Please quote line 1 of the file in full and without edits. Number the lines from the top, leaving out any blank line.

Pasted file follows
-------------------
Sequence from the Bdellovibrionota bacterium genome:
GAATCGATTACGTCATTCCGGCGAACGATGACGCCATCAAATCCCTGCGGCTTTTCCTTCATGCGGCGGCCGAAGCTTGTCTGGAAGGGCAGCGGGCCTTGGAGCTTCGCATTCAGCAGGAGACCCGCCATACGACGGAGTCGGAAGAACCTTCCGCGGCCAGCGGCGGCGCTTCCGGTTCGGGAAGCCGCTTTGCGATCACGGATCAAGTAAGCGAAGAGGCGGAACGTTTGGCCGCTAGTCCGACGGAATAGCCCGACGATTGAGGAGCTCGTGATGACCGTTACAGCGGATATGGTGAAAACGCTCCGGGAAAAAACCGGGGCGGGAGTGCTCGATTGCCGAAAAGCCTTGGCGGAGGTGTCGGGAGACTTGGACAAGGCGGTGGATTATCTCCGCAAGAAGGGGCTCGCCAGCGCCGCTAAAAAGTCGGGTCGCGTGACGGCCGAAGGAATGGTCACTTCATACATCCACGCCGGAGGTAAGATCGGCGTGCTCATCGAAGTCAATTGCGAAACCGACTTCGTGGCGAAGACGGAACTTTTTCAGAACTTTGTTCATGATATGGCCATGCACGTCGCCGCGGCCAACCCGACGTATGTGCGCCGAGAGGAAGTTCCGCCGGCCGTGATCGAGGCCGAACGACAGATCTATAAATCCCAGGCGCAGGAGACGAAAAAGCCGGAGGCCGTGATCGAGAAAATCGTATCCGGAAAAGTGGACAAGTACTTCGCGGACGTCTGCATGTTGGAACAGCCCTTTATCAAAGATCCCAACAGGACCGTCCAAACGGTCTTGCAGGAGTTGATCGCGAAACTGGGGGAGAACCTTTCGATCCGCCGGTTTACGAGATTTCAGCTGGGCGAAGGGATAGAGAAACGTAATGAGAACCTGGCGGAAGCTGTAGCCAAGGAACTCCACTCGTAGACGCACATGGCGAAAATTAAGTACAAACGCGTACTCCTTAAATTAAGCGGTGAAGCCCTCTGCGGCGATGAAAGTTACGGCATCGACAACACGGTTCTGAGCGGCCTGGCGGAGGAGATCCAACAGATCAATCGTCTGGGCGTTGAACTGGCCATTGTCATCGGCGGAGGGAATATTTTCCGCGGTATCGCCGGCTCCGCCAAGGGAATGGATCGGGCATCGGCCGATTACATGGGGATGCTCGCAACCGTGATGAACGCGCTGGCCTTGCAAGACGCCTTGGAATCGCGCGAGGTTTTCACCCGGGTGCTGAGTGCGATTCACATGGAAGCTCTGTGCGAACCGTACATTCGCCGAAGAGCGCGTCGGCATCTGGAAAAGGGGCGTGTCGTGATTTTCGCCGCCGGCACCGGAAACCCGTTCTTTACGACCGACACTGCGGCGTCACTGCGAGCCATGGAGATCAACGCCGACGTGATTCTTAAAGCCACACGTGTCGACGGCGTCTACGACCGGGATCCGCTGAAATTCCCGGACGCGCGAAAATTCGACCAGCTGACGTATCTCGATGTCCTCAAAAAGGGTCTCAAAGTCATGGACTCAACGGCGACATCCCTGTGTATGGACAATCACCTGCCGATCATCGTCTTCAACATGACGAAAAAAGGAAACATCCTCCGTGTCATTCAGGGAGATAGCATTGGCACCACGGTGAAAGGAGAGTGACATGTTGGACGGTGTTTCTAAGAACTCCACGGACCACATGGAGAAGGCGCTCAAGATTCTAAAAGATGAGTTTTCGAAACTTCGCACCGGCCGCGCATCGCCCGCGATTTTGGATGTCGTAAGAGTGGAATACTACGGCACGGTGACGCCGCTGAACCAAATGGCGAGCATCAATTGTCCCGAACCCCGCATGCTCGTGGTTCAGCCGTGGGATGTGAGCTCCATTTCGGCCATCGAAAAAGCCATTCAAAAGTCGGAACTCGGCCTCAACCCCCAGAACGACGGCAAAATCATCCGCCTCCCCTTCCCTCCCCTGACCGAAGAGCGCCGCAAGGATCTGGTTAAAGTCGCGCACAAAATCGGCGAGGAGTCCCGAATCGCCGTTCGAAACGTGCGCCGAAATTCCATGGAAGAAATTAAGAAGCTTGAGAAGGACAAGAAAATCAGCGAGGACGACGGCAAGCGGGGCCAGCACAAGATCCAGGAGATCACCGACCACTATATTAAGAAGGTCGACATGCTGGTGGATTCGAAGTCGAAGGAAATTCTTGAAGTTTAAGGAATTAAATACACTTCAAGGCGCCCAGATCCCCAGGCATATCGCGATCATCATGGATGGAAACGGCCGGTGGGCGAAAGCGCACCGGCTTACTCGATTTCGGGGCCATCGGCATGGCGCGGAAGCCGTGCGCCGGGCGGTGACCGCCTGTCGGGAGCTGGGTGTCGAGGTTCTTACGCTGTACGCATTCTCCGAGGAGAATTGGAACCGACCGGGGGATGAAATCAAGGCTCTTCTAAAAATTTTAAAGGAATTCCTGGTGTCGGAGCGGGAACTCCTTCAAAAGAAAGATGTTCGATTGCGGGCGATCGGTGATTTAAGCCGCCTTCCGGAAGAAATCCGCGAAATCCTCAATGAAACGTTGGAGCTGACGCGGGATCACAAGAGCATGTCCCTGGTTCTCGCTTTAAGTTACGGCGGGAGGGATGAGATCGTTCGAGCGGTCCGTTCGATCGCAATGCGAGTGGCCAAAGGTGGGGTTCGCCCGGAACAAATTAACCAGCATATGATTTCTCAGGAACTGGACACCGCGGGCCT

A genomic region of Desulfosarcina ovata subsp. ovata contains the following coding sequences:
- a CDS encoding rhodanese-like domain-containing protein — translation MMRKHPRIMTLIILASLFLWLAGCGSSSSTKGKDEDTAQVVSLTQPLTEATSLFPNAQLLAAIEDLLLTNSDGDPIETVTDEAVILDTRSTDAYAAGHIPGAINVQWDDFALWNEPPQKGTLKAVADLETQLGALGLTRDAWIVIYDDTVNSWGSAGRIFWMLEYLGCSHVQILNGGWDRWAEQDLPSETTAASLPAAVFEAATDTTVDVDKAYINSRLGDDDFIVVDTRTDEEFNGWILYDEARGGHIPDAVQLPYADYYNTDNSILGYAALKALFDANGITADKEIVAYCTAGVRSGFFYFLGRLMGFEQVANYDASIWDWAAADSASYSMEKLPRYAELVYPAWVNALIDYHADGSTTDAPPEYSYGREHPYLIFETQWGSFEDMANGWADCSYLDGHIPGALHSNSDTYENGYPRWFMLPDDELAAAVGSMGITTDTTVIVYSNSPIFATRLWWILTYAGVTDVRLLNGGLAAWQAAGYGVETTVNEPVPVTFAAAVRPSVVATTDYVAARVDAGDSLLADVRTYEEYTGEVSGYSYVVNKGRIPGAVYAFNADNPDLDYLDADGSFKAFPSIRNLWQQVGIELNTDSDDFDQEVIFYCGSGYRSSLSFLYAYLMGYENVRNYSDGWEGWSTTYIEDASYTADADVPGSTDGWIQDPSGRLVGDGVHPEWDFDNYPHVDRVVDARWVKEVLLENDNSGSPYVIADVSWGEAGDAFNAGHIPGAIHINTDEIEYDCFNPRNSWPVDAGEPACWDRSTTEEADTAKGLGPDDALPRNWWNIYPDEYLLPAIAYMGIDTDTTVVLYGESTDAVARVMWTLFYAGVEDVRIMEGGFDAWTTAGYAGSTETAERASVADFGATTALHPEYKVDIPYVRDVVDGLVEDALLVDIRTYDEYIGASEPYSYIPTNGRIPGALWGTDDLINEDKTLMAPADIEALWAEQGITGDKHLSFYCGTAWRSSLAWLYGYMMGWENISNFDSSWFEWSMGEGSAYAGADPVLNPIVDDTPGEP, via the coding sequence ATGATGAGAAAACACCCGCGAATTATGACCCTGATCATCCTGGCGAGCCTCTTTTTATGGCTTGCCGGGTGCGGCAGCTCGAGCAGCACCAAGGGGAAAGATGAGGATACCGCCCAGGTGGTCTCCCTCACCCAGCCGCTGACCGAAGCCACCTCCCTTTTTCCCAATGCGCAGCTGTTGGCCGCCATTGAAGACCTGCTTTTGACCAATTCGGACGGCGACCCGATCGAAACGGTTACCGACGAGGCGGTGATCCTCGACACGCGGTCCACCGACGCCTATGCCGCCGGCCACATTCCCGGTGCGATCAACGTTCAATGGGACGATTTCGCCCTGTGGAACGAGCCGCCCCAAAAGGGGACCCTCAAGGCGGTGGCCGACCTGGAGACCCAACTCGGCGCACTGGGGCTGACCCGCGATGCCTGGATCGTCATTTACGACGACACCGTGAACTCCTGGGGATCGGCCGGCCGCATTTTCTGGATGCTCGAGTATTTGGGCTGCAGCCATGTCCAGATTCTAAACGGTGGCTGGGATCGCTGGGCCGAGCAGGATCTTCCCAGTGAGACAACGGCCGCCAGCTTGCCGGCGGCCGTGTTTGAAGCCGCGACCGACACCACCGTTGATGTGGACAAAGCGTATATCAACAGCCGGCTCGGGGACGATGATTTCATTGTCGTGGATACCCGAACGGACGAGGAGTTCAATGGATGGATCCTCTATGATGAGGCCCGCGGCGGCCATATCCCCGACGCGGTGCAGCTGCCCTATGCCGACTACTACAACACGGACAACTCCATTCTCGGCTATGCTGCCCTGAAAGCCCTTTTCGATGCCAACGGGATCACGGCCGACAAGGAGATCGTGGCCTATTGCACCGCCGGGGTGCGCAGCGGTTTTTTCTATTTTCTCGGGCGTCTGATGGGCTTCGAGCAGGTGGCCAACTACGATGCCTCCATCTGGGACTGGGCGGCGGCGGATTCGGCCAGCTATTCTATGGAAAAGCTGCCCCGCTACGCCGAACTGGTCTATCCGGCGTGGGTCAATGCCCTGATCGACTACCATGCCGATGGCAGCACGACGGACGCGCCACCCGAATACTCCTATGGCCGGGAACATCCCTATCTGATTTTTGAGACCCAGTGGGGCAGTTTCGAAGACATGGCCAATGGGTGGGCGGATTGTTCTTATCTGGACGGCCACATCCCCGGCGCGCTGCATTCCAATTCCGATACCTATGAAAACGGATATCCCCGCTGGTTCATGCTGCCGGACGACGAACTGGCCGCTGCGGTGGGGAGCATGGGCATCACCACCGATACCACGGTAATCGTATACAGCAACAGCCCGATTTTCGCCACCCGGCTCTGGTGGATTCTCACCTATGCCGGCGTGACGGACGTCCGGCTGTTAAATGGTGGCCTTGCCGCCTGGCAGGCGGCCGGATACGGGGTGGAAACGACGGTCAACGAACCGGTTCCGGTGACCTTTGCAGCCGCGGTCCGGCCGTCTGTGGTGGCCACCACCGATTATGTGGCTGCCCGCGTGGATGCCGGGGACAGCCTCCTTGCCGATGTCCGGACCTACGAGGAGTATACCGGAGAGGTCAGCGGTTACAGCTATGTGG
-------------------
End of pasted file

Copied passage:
Sequence from the Bdellovibrionota bacterium genome: